Affirmative Consent: Of Shifting Burdens and Fuzzy Analysis

At PrawfsBlawg, Miami lawprof Tamara Rice Lave has now made three attempts to show that the nouvelle criterion for campus sex, affirmative consent, shifts the burden of proof from accuser to accused.  To say that it’s been a difficult battle is an understatement.

The crux of her argument is that there is an implicit presumption built into affirmative consent that sex was nonconsensual, and to overcome that presumption, the accused is compelled to testify or produce evidence.  If he remains silent in the face of evidence of sex, he loses.

First, this discussion matters because the infiltration of affirmative consent into the world outside of campus sex is happening, as demonstrated by the American Law Institute’s efforts to change the model penal code to redefine rape and sexual assault using affirmative consent.  If you think this is just some cockamamie nonsense developed for campus feminists, you’re going to be blindsided when criminal sex offenses are modified to incorporate the new standard. It’s coming. At least, the effort to do so will be coming.

Second, advocacy groups, so filled with the passion of their convictions, are failing to adequately express the problems. Indeed, they seem to grab onto any argument, no matter how dubious, to support their cause.  This may be an inherent problem with passionate advocates, who are more concerned with supporting the team than supporting sound concepts, which means rejecting unsound concepts by others on the team. It’s the surest way to blow credibility.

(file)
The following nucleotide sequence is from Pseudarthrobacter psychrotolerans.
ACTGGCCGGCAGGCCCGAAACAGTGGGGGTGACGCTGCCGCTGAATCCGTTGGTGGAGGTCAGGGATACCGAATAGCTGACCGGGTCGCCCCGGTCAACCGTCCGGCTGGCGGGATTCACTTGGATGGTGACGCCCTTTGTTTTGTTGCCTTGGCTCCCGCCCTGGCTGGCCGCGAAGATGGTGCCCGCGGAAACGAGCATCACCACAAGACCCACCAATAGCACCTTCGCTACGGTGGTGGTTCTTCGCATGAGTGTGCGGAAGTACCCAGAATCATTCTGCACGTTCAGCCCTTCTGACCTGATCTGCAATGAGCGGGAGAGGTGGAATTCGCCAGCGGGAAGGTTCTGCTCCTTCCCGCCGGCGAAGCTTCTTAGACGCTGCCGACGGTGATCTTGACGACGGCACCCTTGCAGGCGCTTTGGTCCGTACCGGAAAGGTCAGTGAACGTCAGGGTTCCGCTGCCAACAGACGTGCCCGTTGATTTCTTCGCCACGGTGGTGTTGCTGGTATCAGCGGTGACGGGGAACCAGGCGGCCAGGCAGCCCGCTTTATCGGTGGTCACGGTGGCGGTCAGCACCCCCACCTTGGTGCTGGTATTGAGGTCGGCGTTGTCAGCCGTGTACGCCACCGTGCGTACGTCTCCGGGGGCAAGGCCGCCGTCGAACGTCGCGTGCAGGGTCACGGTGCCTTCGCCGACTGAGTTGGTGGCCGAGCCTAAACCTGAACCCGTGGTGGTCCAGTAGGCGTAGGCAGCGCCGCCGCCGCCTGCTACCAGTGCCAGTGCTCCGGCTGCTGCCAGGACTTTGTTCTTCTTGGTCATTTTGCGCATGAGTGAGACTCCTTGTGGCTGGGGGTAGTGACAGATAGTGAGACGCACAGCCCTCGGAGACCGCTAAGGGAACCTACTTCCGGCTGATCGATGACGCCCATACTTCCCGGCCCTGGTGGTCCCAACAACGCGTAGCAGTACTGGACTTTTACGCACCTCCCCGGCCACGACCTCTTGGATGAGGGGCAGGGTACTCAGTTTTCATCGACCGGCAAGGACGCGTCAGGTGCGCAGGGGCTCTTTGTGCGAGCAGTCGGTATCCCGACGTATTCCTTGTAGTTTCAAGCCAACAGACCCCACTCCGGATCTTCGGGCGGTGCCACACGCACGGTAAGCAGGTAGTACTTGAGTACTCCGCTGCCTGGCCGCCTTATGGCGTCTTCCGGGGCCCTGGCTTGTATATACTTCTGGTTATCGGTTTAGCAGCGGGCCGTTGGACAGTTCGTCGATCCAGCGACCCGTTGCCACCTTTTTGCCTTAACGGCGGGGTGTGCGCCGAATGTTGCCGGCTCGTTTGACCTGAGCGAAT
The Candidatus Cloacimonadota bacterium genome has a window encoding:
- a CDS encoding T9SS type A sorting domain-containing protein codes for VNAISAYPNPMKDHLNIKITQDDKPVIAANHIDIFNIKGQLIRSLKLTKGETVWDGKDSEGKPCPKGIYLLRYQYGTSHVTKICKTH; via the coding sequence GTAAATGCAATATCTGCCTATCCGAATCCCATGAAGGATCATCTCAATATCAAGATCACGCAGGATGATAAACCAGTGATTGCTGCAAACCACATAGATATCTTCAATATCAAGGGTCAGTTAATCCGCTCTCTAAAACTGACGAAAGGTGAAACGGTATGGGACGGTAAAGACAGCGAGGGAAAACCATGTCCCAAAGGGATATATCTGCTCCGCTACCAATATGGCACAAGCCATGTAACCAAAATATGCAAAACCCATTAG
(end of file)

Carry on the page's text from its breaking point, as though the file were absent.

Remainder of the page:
Third, piecemealing the problems inherent in the new standard, which includes its execution on both a theoretical and practical level, may make for easier discussion, but it’s unhelpful in addressing why, in its totality, it’s a disaster. Law doesn’t happen in bits, but in its entirety.

Severing out one point, such as whether the preponderance of the evidence standard shifts the burden of proof, ignores the balance of a system that is untenable (not to mention unconstitutional) in its entirety.  The whole of the process happens at the same time, and tweaking one bit without the others will never resolve the problems, as a little manipulation of one bit will sufficiently compensate for a correction of another to produce the same result.

Much as this may make advocates sad, Lave’s premise, based on Chancellor Carol McCoy’s decision in Mock v. University of Tennessee, is flawed.  The presumption upon which McCoy relied, that sex is nonconsensual until proven consensual, which shifts the burden to the accused, is more a technical issue than anything else.  It’s a matter of asking the right witness the right questions:

But that said, the core of the post is the burden shifting of Affirmative Consent, and while accurate, that may be the least of the problems.  As commenter Hash points out, even if the burden was placed squarely on the accuser, it ain’t no big deal:

Q: Did you have sex?
A: Yes.
Q Did you consent to having sex?
A No.

Done. Burden met. That’s how life in the trenches actually happens. 

Yet, this has been a huge ongoing debate. Go figure. Another huge issue is whether the proper standard for the burden of proof is preponderance of the evidence or beyond a reasonable doubt (or, as Rep. Jared Polis suggests, “whatever”).  This too may be a big fight over very little, as it relates to college discipline.

The initial problem is that college discipline is administered by art history profs for whom these standards are largely meaningless abstractions. The second problem is that they are so deeply attuned to the politics of sexual victimhood that their bias overwhelms the process. They not only believe the mythology of victimhood with all their hearts, but they are trained to believe that accusers are, by nothing more than a mere claim, victims (or worse, survivors. Sheesh).